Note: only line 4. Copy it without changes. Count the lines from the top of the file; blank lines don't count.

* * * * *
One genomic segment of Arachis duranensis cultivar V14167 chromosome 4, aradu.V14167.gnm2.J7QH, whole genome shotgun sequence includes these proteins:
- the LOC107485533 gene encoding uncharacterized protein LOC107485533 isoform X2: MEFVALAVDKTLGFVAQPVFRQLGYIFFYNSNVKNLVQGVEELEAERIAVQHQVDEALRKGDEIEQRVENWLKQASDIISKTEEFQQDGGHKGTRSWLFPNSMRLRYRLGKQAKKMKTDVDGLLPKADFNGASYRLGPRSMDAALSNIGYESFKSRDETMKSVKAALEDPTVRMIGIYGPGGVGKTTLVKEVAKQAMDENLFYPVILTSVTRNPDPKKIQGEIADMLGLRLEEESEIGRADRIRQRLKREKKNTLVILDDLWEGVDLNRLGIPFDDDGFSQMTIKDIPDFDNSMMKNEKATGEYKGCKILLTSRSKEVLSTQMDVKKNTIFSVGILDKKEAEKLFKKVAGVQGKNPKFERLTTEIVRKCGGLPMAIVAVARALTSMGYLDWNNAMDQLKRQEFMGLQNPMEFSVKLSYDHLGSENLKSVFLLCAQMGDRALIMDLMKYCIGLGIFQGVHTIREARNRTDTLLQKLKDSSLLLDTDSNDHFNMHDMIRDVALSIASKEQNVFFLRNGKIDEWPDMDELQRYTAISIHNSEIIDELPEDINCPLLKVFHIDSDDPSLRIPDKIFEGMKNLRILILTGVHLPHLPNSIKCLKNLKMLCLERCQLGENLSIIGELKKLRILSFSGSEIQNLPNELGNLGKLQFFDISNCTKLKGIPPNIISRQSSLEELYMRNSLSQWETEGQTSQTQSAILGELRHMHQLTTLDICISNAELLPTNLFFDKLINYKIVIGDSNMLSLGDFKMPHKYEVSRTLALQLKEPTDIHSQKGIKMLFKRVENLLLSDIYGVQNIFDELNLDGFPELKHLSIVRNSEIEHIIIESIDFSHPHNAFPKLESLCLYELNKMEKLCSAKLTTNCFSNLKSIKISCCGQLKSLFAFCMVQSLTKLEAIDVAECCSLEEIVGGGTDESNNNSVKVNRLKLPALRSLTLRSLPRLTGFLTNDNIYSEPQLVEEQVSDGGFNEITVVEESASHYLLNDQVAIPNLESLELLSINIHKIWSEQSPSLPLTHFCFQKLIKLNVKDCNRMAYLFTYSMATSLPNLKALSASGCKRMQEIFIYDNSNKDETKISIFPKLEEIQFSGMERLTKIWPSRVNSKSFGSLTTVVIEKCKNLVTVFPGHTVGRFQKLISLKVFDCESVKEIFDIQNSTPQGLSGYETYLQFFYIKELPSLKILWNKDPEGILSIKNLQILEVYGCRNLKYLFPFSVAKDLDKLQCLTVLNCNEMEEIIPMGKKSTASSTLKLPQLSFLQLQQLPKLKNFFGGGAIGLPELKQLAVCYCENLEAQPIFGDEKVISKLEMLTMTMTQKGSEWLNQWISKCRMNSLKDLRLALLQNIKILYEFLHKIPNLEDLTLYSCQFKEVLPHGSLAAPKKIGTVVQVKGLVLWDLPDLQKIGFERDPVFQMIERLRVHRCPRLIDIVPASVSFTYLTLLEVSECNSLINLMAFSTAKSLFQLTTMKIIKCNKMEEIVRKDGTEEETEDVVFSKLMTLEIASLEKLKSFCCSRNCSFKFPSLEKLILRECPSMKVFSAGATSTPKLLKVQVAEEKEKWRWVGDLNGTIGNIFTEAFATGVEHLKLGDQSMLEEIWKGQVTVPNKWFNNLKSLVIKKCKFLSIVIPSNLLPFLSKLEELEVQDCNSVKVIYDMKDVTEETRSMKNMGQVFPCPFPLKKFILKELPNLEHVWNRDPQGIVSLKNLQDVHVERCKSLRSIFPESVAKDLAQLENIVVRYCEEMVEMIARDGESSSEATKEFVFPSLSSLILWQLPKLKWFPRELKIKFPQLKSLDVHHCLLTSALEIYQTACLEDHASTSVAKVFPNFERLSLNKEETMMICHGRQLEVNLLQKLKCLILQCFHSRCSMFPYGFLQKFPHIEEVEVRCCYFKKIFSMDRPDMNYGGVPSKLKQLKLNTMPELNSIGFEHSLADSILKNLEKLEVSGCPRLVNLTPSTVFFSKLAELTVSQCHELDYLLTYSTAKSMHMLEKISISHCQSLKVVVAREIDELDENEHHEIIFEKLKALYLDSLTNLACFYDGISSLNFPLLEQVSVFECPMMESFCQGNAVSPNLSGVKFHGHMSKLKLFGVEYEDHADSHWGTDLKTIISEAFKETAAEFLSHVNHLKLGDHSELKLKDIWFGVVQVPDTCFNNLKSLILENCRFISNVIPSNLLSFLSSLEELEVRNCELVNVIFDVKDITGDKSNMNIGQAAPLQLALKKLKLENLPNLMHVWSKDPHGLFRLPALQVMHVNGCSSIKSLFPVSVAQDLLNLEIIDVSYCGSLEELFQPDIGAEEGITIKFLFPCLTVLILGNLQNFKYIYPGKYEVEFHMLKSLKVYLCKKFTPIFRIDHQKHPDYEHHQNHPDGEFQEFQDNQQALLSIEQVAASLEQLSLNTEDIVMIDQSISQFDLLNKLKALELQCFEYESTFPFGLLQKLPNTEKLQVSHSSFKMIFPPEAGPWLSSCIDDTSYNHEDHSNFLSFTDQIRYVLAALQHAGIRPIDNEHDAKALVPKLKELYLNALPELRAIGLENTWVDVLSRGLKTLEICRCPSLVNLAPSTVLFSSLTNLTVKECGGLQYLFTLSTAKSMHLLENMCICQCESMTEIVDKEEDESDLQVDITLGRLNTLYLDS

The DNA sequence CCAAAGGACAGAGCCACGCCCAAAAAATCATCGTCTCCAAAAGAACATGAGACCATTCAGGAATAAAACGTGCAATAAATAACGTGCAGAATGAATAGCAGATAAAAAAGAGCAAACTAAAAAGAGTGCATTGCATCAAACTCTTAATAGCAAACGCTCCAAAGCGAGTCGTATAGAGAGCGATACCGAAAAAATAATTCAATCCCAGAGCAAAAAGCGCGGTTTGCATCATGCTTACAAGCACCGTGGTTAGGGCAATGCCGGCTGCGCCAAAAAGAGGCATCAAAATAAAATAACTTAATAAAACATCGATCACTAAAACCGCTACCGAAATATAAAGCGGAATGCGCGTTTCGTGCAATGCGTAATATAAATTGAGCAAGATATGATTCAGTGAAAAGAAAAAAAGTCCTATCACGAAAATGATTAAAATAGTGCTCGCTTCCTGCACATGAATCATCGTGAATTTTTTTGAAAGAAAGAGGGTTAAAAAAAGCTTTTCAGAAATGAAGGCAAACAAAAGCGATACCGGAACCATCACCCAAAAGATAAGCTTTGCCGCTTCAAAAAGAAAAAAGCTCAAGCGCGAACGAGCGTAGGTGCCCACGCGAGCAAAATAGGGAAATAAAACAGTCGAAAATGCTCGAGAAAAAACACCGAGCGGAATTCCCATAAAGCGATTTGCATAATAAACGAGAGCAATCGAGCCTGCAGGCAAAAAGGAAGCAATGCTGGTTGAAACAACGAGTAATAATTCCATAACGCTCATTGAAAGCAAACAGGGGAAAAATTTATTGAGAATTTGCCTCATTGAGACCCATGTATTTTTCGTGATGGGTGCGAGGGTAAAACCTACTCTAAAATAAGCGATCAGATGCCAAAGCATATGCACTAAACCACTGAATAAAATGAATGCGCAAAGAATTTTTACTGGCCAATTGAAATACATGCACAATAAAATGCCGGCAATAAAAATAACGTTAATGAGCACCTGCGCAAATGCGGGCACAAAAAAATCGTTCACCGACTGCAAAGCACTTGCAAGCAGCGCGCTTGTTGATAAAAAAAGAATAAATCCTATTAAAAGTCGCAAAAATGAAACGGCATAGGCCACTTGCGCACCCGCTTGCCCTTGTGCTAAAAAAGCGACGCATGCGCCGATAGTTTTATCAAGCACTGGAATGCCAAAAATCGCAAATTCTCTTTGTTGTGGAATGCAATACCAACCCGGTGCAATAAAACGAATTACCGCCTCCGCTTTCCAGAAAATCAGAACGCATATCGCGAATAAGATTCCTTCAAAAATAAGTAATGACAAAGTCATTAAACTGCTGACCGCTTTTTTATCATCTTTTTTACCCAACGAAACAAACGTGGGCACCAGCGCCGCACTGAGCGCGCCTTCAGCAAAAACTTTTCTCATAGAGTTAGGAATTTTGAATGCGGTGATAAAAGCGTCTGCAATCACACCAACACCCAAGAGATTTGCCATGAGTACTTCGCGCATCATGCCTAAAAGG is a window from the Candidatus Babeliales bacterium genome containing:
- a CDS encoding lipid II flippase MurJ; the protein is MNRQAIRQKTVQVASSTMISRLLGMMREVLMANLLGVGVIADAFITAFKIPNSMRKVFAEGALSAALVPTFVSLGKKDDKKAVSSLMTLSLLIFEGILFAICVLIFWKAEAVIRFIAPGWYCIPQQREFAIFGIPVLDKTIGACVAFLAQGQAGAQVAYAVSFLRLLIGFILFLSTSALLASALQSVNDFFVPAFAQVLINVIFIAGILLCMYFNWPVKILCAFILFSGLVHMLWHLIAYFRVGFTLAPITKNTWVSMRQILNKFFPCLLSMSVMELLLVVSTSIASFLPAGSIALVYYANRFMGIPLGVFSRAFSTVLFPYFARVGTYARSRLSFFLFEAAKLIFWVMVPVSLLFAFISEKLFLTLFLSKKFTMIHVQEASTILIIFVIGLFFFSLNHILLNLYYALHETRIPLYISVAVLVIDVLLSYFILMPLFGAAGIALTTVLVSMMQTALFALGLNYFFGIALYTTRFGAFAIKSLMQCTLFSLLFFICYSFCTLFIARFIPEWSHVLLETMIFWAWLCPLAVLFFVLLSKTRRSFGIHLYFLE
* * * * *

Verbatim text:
- a CDS encoding lipid II flippase MurJ; the protein is MNRQAIRQKTVQVASSTMISRLLGMMREVLMANLLGVGVIADAFITAFKIPNSMRKVFAEGALSAALVPTFVSLGKKDDKKAVSSLMTLSLLIFEGILFAICVLIFWKAEAVIRFIAPGWYCIPQQREFAIFGIPVLDKTIGACVAFLAQGQAGAQVAYAVSFLRLLIGFILFLSTSALLASALQSVNDFFVPAFAQVLINVIFIAGILLCMYFNWPVKILCAFILFSGLVHMLWHLIAYFRVGFTLAPITKNTWVSMRQILNKFFPCLLSMSVMELLLVVSTSIASFLPAGSIALVYYANRFMGIPLGVFSRAFSTVLFPYFARVGTYARSRLSFFLFEAAKLIFWVMVPVSLLFAFISEKLFLTLFLSKKFTMIHVQEASTILIIFVIGLFFFSLNHILLNLYYALHETRIPLYISVAVLVIDVLLSYFILMPLFGAAGIALTTVLVSMMQTALFALGLNYFFGIALYTTRFGAFAIKSLMQCTLFSLLFFICYSFCTLFIARFIPEWSHVLLETMIFWAWLCPLAVLFFVLLSKTRRSFGIHLYFLE